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Legendary Moments in NBA History: Larry Bird and Dominique Wilkins battle in Game 7


Dominique Wilkins and his Hawks stood for individualism, athleticism, highlights, youthful energy. Larry Bird’s Celtics were characterized by finesse and game intelligence, by team basketball. And they had gotten old - in the mid-'80s still the best team in the league; the Celtics went increasingly injured to the end of an era.

Accordingly, they also had with the younger Hawks much bigger problems than in previous years. After two victories at the inauguration, Atlanta brought three wins in series, one of them even in the legendary Boston Garden. Giving up was not an option, so Bird and Co. got Game 6 in Atlanta. The decision went home - and Bird was as confident as ever.

"Bird had guaranteed before game 7 that the Celtics would win," Wilkins later recalled." Tree Rollins had alerted me, and I said to him, 'If you're not ready to fight, do not even come with me, because whoever comes to me today will have a long evening.”

Game 7 began, and Wilkins kept his word. He had already collected 31 points after three quarters, while Bird held back with 14 points until then and Kevin McHale (33 points) had the job done. Still, the game was tight all the time, with Boston leading the final quarter with 84:82. And then Kevin Willis made a momentous mistake.

Wilkins: "We ran down the field, Kevin, Bird and I. Kevin stretched out his arm and said, 'Do not let the bum make a point!' Larry was within earshot, I just figured, what the hell are you doing, Larry's eyes suddenly became huge, I knew it would start now, it woke him up, and then the shootout started."

And that's exactly how it happened. Both swayed within minutes so high that it tore the spectators and bench players collectively from the seats. Everything went in - on both sides.

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A layup in tripping, with his left hand over the outstretched arms of two defenders of Bird. A three from Wilkins. A Leaner from Bird. A jumper by Wilkins on McHale's “Gorilla” Arms. A bird-floater with the left. Jumper Wilkins, Jumper Bird. Baby Hook Wilkins, Jumper Bird. It went up and down!

"It was like a HORSE game," recalled Hawks guard Cliff Levingston. "Every now and then they outbid each other, basically, it was like one-on-one over the court, everyone else was just there to drop the ball and get out of the way."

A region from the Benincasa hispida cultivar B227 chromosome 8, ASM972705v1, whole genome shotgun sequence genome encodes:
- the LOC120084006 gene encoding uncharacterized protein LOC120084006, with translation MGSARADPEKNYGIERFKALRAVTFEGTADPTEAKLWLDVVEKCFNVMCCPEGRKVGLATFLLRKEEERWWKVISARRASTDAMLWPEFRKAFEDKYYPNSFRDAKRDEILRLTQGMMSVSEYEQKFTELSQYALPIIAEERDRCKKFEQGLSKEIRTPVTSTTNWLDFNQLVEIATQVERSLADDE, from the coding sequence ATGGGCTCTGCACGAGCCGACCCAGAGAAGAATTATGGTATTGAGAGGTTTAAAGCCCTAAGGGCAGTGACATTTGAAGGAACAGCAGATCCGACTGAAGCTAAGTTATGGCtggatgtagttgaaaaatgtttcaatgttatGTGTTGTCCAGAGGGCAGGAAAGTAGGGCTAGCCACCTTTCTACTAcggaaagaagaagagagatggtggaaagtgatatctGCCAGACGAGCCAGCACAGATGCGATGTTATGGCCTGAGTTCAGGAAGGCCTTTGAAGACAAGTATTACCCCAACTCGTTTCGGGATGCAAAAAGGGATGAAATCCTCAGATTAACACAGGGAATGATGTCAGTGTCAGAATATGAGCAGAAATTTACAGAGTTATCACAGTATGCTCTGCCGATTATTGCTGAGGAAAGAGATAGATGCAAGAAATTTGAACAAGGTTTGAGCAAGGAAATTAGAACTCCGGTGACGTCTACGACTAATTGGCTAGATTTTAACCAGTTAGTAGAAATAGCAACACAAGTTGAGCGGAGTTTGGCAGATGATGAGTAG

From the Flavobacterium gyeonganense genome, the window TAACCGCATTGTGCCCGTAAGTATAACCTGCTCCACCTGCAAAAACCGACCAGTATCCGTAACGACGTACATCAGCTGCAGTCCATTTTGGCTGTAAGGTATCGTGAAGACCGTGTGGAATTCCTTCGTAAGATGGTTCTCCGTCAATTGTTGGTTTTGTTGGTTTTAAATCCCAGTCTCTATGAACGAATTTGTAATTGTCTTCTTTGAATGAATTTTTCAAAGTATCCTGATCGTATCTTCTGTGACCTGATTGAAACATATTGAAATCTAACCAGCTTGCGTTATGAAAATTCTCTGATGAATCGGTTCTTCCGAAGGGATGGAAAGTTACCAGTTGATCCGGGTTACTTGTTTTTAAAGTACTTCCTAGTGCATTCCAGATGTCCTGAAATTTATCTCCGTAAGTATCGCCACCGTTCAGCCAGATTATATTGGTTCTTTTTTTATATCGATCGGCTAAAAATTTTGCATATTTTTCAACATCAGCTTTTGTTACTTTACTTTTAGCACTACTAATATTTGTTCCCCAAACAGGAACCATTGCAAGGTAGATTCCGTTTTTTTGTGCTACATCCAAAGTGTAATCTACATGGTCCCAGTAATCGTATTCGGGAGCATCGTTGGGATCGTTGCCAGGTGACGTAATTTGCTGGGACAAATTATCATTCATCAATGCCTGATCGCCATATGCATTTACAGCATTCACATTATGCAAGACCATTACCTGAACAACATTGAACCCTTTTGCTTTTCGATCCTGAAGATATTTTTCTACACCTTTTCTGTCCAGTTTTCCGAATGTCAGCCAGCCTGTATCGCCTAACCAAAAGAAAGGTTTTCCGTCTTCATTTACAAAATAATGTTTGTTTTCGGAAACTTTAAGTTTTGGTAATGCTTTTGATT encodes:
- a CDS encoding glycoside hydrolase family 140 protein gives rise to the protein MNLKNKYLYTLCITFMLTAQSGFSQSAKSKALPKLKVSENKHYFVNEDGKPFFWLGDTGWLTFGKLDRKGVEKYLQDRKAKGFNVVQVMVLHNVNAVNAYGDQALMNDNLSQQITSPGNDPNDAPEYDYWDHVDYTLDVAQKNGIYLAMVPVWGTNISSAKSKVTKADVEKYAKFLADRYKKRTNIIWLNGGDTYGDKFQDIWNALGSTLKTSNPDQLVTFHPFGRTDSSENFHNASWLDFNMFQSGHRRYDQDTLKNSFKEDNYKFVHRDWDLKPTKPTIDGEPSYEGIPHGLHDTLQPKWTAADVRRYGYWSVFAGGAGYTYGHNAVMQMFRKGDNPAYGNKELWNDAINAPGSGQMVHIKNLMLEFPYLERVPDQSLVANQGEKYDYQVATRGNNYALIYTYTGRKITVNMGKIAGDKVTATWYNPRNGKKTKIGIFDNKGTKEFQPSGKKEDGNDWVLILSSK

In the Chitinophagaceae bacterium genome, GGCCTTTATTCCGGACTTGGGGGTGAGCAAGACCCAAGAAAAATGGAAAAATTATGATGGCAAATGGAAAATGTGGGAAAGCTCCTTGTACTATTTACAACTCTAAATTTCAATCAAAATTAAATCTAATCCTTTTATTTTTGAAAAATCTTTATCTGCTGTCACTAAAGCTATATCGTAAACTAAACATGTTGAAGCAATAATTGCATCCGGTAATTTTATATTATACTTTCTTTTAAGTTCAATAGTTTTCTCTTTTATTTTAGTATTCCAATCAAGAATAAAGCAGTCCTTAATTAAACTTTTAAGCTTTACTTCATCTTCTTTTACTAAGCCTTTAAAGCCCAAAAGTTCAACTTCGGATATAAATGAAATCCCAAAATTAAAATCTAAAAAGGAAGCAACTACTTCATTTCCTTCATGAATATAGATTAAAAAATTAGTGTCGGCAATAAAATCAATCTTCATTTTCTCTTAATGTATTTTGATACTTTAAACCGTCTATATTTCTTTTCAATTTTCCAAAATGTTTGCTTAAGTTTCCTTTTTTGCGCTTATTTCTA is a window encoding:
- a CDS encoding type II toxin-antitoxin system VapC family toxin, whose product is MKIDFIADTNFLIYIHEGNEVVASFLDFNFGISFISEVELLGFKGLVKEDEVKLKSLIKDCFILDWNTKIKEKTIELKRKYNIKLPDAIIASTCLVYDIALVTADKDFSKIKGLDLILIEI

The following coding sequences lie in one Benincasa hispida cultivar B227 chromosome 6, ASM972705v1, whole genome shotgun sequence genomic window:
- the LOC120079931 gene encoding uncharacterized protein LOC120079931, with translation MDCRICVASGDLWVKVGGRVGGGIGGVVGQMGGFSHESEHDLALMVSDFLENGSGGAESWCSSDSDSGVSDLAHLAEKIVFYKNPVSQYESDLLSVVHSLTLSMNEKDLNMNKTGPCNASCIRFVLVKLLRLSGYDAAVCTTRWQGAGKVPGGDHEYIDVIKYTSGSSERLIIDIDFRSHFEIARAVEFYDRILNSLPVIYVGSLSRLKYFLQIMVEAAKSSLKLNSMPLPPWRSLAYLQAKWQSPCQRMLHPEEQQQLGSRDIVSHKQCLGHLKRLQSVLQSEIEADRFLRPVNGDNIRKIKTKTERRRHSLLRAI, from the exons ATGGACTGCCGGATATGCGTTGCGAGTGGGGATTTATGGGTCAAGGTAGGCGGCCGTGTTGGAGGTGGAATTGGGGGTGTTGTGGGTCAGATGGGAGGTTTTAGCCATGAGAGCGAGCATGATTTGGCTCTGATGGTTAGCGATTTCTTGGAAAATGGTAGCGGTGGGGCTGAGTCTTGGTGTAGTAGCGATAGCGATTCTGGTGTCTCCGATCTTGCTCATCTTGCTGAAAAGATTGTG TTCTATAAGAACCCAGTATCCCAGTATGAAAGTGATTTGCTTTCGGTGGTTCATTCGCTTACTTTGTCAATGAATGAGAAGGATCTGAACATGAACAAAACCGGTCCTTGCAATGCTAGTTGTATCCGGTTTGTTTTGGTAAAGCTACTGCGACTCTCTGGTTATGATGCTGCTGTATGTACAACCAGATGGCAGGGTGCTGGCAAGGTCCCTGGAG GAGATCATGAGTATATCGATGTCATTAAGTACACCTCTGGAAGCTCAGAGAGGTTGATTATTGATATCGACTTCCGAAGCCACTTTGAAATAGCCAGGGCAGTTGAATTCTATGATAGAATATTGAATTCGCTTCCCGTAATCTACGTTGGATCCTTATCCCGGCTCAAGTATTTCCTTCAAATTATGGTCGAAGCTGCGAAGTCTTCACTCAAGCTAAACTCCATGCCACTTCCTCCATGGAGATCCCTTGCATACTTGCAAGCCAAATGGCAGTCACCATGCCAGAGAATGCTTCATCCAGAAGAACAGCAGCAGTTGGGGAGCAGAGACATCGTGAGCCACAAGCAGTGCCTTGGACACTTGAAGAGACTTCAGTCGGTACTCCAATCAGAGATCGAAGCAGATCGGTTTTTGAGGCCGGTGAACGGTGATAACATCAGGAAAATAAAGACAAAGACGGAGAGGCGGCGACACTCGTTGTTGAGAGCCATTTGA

Just before the end, Bird seemed to have his nose in front - once again. 1:44 minutes from the end, he hit a three from the corner, just in front of Hawks bench, putting Boston in a lead 112:105. "He almost fell on our lap," Doc Rivers looked back, with 16 points and 18 assists, even one of the forgotten heroes of this game. "We just shook our heads."

Wilkins then hit two free throws, Bird countered by layup over Willis. Wilkins missed his next shot, but grabbed the rebound and corrected the mistake. 114:111, 20 seconds left to play. Then the refs turned on in an unfortunate way.

Danny Ainge had run ahead of Wilkins' last basket and been found by Bird by Outlet Pass. He had an open layup, but Rivers came out of nowhere and blocked him. Instead, Goaltending was decided, which even Heinsohn - known to be perhaps the most partisan commentator in the history of mankind - described as a mistake. Logically, there was no replay center, so the Hawks had no choice but to start the next attempt. And indeed: One second before the end Wilkins went back to the line at the 118:115. The first attempt was successful, Atlanta was still alive. The second he deliberately missed - but the Hawks were not able to get the last chance to shoot.

"It was certainly one of the best playoff games ever in terms of drama," said former Hawks coach Mike Fratello later." Game 7, the Boston Garden, the duel between two Hall-of-Famers, and then this end with our desperate attempt to somehow get to the tip-in."

Wilkins' 47 points, 16 of them in the last quarter, were outbid by Bird’s 34 (20 in the final quarter). The Hawks dropped out and were torn apart a little later - in fact, Atlanta only came to the Conference Finals in 2015, 27 years later.

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